As the 112th Senate returns from its summer recess in this presidential election year, this is an ideal moment to evaluate federal court judicial selection. The bench experiences 77 vacancies in the 858 appellate and district court judgeships. The openings first reached 90 in August 2009 and have since remained near that number. These unoccupied positions, which comprise 9 percent of the seats, undermine prompt, economical and fair case resolution. Thus, President Barack Obama must swiftly nominate, and the Senate should expeditiously confirm, judicial nominees, so that the courts can deliver justice.
For the past several years, Republican and Democratic accusations, countercharges and paybacks have plagued judicial selection principally because of divided government. Democrats now control the White House and the Senate. However, the party should continue cooperating with Republicans and stop or reduce these counterproductive dynamics because the process will slow now that the nominating conventions have concluded.
Some observers criticized Obama for proposing insufficient nominees his first year, but the White House has since quickened the pace. The administration has sought the guidance and support of Republican and Democratic senators from jurisdictions where openings materialized before making nominations. Obama has proffered noncontroversial nominees, who are intelligent, ethical, diligent and independent, possess balanced temperament and are diverse in terms of ethnicity, gender and ideology.
Senator Patrick Leahy (D-Vt.), the Senate Judiciary Committee chairman, has rapidly conducted hearings and votes, sending nominees to the floor, but most of these nominations have languished there for months. For example, in early August, the Senate confirmed one nominee, although the chamber could easily have voted on another 22 nominees, whom the committee had reported. Indeed, the Senate recessed without considering any of those well-qualified nominees, most of whom the committee approved with one negative vote, because the GOP would not debate and vote on them.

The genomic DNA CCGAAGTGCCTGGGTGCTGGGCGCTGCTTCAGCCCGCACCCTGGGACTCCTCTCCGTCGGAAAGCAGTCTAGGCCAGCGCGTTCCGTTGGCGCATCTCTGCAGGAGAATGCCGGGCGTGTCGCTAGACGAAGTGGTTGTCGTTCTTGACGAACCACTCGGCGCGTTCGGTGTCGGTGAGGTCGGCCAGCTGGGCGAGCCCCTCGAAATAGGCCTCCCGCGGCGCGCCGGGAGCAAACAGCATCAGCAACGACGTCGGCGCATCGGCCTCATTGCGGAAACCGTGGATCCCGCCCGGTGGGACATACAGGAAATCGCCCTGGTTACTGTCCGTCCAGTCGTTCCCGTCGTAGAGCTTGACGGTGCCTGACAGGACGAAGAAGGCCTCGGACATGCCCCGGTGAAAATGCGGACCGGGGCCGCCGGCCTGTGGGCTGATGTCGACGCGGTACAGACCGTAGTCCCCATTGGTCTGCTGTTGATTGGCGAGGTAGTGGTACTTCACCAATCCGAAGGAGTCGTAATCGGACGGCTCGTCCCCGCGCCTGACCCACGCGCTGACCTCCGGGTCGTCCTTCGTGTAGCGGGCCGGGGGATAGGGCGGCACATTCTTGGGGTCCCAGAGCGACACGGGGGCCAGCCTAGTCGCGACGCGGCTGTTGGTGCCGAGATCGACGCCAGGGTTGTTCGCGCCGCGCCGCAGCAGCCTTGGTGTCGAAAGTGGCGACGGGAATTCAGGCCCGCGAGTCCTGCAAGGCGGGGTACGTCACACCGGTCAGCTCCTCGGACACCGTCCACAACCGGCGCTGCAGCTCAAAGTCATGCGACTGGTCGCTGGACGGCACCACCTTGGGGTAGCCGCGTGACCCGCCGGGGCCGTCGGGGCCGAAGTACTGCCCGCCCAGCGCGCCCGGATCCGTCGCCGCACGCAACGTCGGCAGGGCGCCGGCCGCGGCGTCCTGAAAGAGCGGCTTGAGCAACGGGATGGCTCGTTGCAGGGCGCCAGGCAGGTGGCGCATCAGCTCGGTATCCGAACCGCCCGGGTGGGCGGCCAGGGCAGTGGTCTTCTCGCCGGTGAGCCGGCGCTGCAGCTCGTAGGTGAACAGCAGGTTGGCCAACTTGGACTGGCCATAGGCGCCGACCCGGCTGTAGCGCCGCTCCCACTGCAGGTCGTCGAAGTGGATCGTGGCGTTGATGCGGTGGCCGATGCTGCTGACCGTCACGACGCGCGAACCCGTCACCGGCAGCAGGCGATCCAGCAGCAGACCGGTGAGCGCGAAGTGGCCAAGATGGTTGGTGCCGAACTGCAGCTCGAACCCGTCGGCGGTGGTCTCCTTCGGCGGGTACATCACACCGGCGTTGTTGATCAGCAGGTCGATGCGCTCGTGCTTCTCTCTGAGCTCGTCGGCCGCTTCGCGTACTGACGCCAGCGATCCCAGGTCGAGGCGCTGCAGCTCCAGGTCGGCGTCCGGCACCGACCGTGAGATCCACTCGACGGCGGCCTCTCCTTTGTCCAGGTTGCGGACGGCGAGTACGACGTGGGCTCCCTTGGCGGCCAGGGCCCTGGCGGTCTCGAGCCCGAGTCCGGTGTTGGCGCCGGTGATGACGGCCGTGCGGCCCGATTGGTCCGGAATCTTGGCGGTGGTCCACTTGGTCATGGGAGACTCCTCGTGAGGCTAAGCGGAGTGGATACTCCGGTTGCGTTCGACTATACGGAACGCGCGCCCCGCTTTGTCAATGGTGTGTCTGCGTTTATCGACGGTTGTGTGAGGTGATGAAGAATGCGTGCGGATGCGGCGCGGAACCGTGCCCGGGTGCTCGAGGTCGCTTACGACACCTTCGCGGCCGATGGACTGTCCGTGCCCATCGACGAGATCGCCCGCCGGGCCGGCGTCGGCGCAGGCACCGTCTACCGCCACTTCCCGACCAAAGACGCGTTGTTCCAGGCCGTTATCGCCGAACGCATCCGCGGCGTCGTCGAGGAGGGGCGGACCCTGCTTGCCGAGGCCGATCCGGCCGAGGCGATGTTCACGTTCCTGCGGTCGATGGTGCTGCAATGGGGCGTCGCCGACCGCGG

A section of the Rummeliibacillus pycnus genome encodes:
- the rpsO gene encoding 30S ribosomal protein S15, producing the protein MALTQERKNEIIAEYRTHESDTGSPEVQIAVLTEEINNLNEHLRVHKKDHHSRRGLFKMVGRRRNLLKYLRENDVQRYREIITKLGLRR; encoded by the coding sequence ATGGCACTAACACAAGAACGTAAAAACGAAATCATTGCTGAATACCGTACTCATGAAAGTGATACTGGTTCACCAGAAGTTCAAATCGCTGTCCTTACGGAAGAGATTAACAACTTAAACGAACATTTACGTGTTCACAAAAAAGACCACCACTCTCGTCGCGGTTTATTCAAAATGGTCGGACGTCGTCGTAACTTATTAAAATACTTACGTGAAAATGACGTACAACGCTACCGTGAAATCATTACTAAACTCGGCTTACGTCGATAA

Republicans should cooperate better. The GOP has routinely held over nominee votes for a week absent convincing reasons in the Judiciary Committee. However, the primary bottleneck has been the Senate floor. Senator Mitch McConnell (R-Ky.), the minority leader, has infrequently entered time agreements for votes. The unanimous-consent measure, which the GOP deployed in August, allows one member to halt floor ballots; this procedure has stalled many nominees. Most problematic has been Republican refusal to vote on noncontroversial strong nominees, inaction that contravenes Senate traditions. When the chamber has ultimately voted on nominees, it has approved many unanimously or by substantial majorities. For example, on September 10, the Senate confirmed Stephanie Marie Rose, 89-1, to a seat in the Southern District of Iowa.
The 179 circuit judgeships, 14 of which are open, are crucial because the 12 regional circuits are the courts of last resort in their geographic areas for 99 percent of the appeals. Obama has proposed 41 excellent nominees, and he should keep working with Leahy and Senator Harry Reid (D-Nev.), the majority leader, who arranges floor debates and votes, and their Republican analogues to facilitate smooth confirmation while nominating strong candidates for the eight openings that lack nominees. On June 13, the GOP leadership invoked the “Thurmond Rule,” saying that it would oppose votes on all appellate nominees until the election. Because this notion should not apply to well-qualified, consensus nominees, like First, Tenth and Federal Circuit nominees William Kayatta, Robert Bacharach and Richard Taranto, the Senate must vote on them soon.
The 679 district judgeships, 63 of which are vacant, are essential, as district judges conduct federal trials and determine the facts, while appeals courts affirm 80 percent of lower court decisions. Obama has nominated 156 highly competent individuals and must quickly suggest candidates for the 40 openings without nominees. For its part, the Senate must swiftly confirm nominees. Republicans should not invoke the Thurmond Rule because it lacks applicability to strong consensus nominees.
The vacancies in 77 judgeships undermine speedy, inexpensive and fair disposition. Thus, President Obama must promptly nominate, and senators must rapidly confirm, numerous superb judges before the presidential election shuts down the process.
Carl Tobias is the Williams Professor at the University of Richmond School of Law.